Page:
Create: Schools Monthly Free Schools News Round-Up
Our monthly Free Schools Round Up will provide you with education headlines from the previous month, featuring key updates on each of the free school waves including education and academy news highlights.
Key Updates on Waves
The deadline for applicants has now passed for Stage 2 of the SEND free school wave. The published list of the 33 new special schools and their specifications previously announced can be found here. Applicants should expect to hear further news in November/December this year, with successful applicants to be announced in January 2024.
The final deadline for AP partnerships to submit their applications passed on the 17th of February. Applications are now in the assessment stage, with successful submissions to be announced autumn 2023 following interviews in summer.
Successful wave 15 applications have now been confirmed, with a published list of all submitted applications available here. Applicants faced an initial round of assessment, followed by the interview stage, before successful applicants were informed of their application status. The published list of successful applications can be found here.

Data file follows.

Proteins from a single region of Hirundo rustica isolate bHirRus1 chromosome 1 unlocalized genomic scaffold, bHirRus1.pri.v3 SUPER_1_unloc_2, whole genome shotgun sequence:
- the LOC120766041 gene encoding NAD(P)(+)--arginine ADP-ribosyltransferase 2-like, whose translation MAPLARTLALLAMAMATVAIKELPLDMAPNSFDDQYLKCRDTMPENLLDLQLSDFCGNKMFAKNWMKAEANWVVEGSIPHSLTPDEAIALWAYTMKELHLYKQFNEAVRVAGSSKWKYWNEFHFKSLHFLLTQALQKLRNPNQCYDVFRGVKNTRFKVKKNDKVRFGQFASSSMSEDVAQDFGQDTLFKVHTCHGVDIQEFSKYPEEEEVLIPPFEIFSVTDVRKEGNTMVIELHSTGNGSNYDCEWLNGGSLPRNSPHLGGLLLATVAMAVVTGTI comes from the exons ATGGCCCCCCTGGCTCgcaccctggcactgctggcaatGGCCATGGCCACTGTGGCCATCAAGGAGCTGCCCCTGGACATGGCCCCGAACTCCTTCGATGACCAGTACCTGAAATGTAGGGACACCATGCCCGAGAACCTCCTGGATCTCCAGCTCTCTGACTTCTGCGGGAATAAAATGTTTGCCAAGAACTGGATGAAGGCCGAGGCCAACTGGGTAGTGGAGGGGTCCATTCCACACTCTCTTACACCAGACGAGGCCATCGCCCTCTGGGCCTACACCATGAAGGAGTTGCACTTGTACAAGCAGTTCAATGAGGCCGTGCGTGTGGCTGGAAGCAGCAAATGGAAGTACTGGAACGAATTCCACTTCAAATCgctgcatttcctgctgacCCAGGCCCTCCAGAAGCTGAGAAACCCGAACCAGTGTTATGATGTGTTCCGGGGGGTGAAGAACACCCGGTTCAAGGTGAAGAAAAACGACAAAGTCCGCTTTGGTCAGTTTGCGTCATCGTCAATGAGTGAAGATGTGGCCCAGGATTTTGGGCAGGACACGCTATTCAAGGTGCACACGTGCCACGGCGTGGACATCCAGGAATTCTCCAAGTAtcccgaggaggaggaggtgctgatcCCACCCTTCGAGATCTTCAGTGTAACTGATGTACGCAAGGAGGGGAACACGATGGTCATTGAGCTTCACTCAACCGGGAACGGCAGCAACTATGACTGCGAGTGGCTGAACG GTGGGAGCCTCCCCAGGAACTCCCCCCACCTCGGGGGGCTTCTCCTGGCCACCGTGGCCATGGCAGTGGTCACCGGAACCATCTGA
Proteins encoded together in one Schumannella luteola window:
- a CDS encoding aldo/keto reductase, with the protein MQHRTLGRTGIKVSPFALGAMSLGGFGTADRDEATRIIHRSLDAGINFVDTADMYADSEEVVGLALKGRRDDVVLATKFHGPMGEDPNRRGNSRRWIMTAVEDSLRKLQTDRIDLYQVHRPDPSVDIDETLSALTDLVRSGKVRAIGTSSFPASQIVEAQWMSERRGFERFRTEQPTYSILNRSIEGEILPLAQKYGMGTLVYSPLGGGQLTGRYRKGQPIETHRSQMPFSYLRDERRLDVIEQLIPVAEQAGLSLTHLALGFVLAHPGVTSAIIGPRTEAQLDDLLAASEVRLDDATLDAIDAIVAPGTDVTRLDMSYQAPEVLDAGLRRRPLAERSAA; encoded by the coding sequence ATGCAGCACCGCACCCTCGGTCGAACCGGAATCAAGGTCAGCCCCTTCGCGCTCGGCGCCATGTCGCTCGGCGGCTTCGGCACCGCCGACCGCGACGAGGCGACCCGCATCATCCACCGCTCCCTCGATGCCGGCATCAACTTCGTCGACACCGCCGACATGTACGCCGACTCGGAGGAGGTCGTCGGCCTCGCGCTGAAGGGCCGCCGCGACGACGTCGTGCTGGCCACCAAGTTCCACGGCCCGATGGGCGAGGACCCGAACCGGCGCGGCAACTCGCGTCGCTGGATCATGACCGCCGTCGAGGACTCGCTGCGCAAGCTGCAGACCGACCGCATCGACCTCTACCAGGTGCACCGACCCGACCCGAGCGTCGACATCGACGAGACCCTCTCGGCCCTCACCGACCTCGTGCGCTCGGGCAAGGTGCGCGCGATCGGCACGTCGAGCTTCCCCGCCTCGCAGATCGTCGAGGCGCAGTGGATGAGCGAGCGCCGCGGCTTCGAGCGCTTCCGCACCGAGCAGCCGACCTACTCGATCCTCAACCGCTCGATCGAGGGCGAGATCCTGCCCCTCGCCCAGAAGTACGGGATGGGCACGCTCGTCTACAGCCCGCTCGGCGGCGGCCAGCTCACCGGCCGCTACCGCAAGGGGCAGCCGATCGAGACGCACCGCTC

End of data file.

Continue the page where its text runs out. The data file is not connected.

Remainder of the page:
Free Schools in the News: This Month's Top Stories
A new task force has been activated by the UK government with the aim of reducing teacher workloads by 5 hours a week. The intention of reducing workload follows a government report revealing some teachers are working over 60 hours a week.
With comparative research beginning to emerge surrounding the pandemic, there is evidence to suggest that the emotional and mental health of young people in the UK declined throughout lockdown. The project was funded by Wellcome and various UK universities.
19 schools are anticipated to work together to form 15 hubs across England, with ministers having previously announced an expected £14.9 million to be put towards the network of English language hubs.
Parents of children with special needs in Northamptonshire protested against the lack of placements available in the area. The protests follow a repeated failure of the system to educate vulnerable children.
1/3 of Russell Group universities are now operating food banks to support their students as the rising cost of living continues to put financial pressure on students. Universities offering food banks include Cardiff, Birmingham, Liverpool and many more.
In an endeavour to support students through the cost of living, Bradfields Academy – a special school in Chatham – has been given a vending machine for books, funded by CPI and the Co-op. Students can use tokens earned for good work in lessons to purchase books, with 31% of the school's children unable to access books at home.